In a meeting that will be closely watched by economists and certainly the campaigns of President Barack Obama and his Republican challenger Mitt Romney, Federal Reserve policy-makers may decide this week whether a sickly economy needs more medicine.
We think it does.
Unemployment remains stubbornly stuck above 8 percent nationally, and growth continues to disappoint.
Understand, Fed action isn’t some magic elixir that will foster sudden and robust growth. At best, the Fed’s tonic could prevent another recession — although even that is not guaranteed, given the risks to the United States from languishing economies in both Asia and Europe.
Nonetheless, the Fed’s dual mandate to battle both inflation and unemployment requires it to act.
The latest data are troubling. The economy added only 80,000 jobs in June, and the unemployment rate remained at 8.2 percent. The government reported on Friday that the economy was expanding at a spare 1.5 percent in the second quarter, a meager growth rate that makes the nation even more susceptible to a shock — such as a collapse of the euro or the coming fiscal cliff in the U.S. at the end of this year when tax breaks expire and automatic spending cuts are due to take effect unless Congress takes action.
The Fed has options. It could:
—Jawbone: Policy-makers could extend their forecast of near zero percent short-term interest rates past late 2014 — their last target. A firm promise to keep interest rates low for a long period of time would give the economy a small boost without additional credit risk. And policy-makers could tie low interest rates to specific unemployment targets.
—Buy more assets: Known in Fedspeak as “quantitative easing” — in this case, “QE3” since it would be the third such move — the Fed could effectively drive more money into the system by purchasing Treasuries or mortgage-backed securities. Previous Fed bond-buying programs, even though relatively short-lived, helped reduce interest rates and encourage investors to buy riskier assets such as stocks. Again, the duration of those purchases could be tied to economic performance.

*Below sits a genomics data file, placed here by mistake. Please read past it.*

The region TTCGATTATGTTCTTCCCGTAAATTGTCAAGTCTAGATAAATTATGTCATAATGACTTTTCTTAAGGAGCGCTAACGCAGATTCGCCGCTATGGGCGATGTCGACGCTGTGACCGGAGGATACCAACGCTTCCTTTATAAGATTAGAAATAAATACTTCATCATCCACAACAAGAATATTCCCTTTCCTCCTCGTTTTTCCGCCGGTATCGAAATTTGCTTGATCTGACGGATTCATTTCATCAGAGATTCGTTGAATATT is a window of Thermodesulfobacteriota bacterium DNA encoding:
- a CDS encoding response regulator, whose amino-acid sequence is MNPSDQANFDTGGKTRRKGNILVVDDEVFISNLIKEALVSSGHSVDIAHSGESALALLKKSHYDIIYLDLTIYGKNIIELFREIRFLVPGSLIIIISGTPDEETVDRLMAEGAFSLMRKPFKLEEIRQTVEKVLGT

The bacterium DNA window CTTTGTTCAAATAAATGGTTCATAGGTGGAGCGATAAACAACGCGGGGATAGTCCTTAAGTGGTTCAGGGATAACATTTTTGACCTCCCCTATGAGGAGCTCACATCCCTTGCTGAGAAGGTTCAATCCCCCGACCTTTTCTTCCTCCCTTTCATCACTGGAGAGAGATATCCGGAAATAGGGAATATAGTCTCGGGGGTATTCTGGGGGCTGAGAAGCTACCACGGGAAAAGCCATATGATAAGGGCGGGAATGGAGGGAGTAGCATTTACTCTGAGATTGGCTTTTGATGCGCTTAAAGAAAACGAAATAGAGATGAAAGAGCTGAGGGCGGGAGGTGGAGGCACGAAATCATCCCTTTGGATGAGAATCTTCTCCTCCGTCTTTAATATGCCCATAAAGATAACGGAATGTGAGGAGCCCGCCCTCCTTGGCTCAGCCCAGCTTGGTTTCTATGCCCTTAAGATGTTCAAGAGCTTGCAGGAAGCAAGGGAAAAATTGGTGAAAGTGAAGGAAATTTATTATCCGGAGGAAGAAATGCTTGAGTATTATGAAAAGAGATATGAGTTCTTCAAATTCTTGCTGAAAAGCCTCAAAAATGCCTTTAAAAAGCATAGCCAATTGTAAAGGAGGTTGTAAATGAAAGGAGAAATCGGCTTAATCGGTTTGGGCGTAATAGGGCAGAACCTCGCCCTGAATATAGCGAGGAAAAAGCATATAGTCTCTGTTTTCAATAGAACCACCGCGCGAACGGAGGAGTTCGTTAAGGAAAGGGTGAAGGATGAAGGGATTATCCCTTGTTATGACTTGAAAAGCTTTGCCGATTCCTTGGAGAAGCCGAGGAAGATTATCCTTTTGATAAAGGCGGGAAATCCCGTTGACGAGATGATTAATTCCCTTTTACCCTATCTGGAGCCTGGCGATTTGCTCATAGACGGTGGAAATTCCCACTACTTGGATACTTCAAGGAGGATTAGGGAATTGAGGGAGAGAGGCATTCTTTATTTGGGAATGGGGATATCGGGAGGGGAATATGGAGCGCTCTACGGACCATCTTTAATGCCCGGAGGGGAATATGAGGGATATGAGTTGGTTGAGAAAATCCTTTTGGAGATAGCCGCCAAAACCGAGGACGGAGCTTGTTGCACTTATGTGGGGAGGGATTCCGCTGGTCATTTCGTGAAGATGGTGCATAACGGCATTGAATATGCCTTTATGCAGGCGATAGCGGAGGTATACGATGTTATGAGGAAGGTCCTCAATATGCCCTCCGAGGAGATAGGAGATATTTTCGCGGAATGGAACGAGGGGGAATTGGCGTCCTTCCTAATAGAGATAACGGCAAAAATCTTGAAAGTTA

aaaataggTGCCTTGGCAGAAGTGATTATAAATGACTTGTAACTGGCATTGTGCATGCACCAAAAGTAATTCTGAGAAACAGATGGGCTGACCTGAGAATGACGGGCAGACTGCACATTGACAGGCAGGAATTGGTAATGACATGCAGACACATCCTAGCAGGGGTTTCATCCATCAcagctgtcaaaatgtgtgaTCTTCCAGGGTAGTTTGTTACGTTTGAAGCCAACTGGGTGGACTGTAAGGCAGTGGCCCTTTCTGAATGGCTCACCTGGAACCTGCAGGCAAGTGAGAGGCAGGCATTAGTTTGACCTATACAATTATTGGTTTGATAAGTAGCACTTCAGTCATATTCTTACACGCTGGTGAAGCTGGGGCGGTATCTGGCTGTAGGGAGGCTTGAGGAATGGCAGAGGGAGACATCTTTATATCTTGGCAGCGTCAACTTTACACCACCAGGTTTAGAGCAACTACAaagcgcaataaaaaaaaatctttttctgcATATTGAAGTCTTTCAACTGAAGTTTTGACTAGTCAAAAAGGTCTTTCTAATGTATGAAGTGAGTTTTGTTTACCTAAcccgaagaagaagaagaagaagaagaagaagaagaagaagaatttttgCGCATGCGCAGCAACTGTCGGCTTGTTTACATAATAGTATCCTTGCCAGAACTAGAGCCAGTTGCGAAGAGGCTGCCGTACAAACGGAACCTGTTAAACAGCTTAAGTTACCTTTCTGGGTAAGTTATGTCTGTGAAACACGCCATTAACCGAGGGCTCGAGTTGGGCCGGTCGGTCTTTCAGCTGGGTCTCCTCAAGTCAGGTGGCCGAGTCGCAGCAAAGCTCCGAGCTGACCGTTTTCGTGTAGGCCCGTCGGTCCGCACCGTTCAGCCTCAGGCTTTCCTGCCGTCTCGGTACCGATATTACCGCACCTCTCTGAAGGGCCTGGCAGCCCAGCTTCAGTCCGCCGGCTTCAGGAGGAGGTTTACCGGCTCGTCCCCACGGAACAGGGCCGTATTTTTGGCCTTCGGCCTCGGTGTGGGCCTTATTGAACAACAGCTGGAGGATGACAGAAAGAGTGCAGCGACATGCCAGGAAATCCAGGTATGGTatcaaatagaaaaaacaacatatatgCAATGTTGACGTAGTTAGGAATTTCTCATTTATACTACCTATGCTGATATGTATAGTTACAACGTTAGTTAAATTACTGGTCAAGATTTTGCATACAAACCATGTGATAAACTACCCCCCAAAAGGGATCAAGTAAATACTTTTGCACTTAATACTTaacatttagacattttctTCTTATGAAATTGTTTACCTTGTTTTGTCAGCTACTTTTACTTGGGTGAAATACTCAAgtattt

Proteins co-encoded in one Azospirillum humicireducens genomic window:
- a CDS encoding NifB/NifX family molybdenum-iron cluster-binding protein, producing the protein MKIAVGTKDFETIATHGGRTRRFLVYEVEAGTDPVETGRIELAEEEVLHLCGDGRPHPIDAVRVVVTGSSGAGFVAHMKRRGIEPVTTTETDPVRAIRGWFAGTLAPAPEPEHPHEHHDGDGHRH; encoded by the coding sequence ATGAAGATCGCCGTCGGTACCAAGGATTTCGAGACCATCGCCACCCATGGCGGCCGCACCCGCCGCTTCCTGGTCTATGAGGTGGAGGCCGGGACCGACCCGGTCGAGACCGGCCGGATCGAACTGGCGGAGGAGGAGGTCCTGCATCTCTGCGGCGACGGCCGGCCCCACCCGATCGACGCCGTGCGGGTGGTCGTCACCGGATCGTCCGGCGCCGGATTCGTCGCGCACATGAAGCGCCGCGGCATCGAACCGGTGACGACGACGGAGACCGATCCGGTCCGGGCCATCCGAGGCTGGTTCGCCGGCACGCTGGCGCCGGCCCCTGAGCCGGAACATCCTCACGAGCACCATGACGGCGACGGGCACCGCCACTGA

Critics fear another round of quantitative easing will make the patient sicker by promoting inflation. In a normal economy, that would be a significant threat. We’re five years from normal. There is no sign of inflation now or in the immediate future.
Of course, Congress should begin taking steps now to deal with the coming fiscal cliff at the end of the year. And, as Obama’s deficit-reduction commission suggested, the government should be adopting short-term stimulus now with an eye to long-term deficit reduction later. But with the question of stimulus spending so highly politicized in a presidential election year, there is virtually no chance of that.
Instead, businesses are left with little they can be certain about: the economy, the health care law, the direction of trade policy. And in the midst of all this turmoil, the Fed is the only government agency acting responsibly. Chairman Ben Bernanke should act — and soon.
©2012 Milwaukee Journal Sentinel
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